The Sistine Madonna - Paiting by Rafael Sanzio
The Sistine Madonna - by Rafael Sanzio
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Portrait of Raphael - Painted by Himself

- - Sanny Tendilla

Raphael Sanzio, or Santi (1483-1520), who was born at Urbino on Good Friday. His father was a painter, and Raphael showed his taste for art very early in life. Both his parents died while he was still a child, and though he must have learned something from seeing his father and other painters at their work, we say that Perugino was his first master, for he was but twelve years old when he entered the studio of that painter in Perugia.

During his first winter here he painted the so-called “Madonna della Gran Duca,” now in the Pitti Gallery, and thus named because the Grand Duke of Tuscany, Ferdinand III., carried it with him on all his journeys, and said his prayers before it at morning and evening. He made a visit to Urbino in 1505, and wherever he was he worked continually, and finished a great number of pictures, which as yet were of religious subjects with few and unimportant exceptions.
Portrait of Raphael - Painted by Himself
Portrait of Raphael - Painted by Himself
When he returned to Florence in 1506, the cartoon of Leonardo da Vinci’s “Battle of the Standard” and Michael Angelo’s “Bathing Soldiers” revealed a new world of art to Raphael. He saw that heroic, exciting scenes could be represented by painting, and that vigor and passion could speak from the canvas as powerfully as Christian love and resignation. Still he did not attempt any new thing immediately. In Florence he moved in the best circles. He received orders for some portraits of nobles and wealthy men, as well as for madonnas and Holy Families. Before long he visited Bologna, and went again to Urbino, which had become a very important city under the reign of Duke Guidobaldo. The king of England, Henry VIII., had sent to this duke the decoration of the Order of the Garter. In return for this honor, the duke sent the king rich gifts, among which was a picture of St. George and the Dragon by Raphael.
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The Painting of The Madonna del Sacco By Andrea del Sarto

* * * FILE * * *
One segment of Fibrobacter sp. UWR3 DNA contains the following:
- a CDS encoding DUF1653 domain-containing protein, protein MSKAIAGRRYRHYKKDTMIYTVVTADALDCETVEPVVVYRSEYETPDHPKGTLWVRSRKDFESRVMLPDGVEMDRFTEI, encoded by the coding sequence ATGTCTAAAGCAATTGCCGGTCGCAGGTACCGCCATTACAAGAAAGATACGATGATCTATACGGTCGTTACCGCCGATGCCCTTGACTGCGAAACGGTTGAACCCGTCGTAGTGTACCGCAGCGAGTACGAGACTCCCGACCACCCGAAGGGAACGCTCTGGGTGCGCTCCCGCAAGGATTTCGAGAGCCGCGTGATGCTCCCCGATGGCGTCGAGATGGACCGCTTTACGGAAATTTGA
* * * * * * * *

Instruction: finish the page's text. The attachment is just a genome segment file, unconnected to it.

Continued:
- - Sanny Tendilla

When Andrea reached Florence his wife refused to go to France, and persuaded him to give her the king’s money. She soon spent it, and Andrea, who lived ten years more, was very unhappy, while the king never forgave him, and to this day this wretched story must be told, and continues the remembrance of his dishonesty. After all he had sacrificed for his wife, when he became very ill, in 1530, of some contagious disease, she deserted him. He died alone, and with no prayer or funeral was buried in the Convent of the Nunziata, where he had painted some of his frescoes.

His pictures are very numerous; they are correct in drawing, very softly finished, and have a peculiar gray tone of color. He painted a great number of Holy Families, one of which is called the “Madonna del Sacco,” because St. Joseph is leaning on a sack. This is in the convent where he is buried. His best work is called the “Madonna di San Francesco” and hangs in the tribune of the Uffizi Gallery. This is a most honorable place, for near it are pictures by Michael Angelo, Raphael, Titian, and other great painters, as well as some very celebrated statues, such as the “Venus de Medici” and the “Dancing Faun.” Andrea del Sarto’s pictures of the Madonna and Child are almost numberless; they are sweet, attractive works, as are also his St. Barbara, St. Agnes, and others of his single figures.
The Painting of The Madonna del Sacco By Andrea del Sarto
The Madonna del Sacco By Andrea del Sarto
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Statue of Moses - Painting of Michael Angelo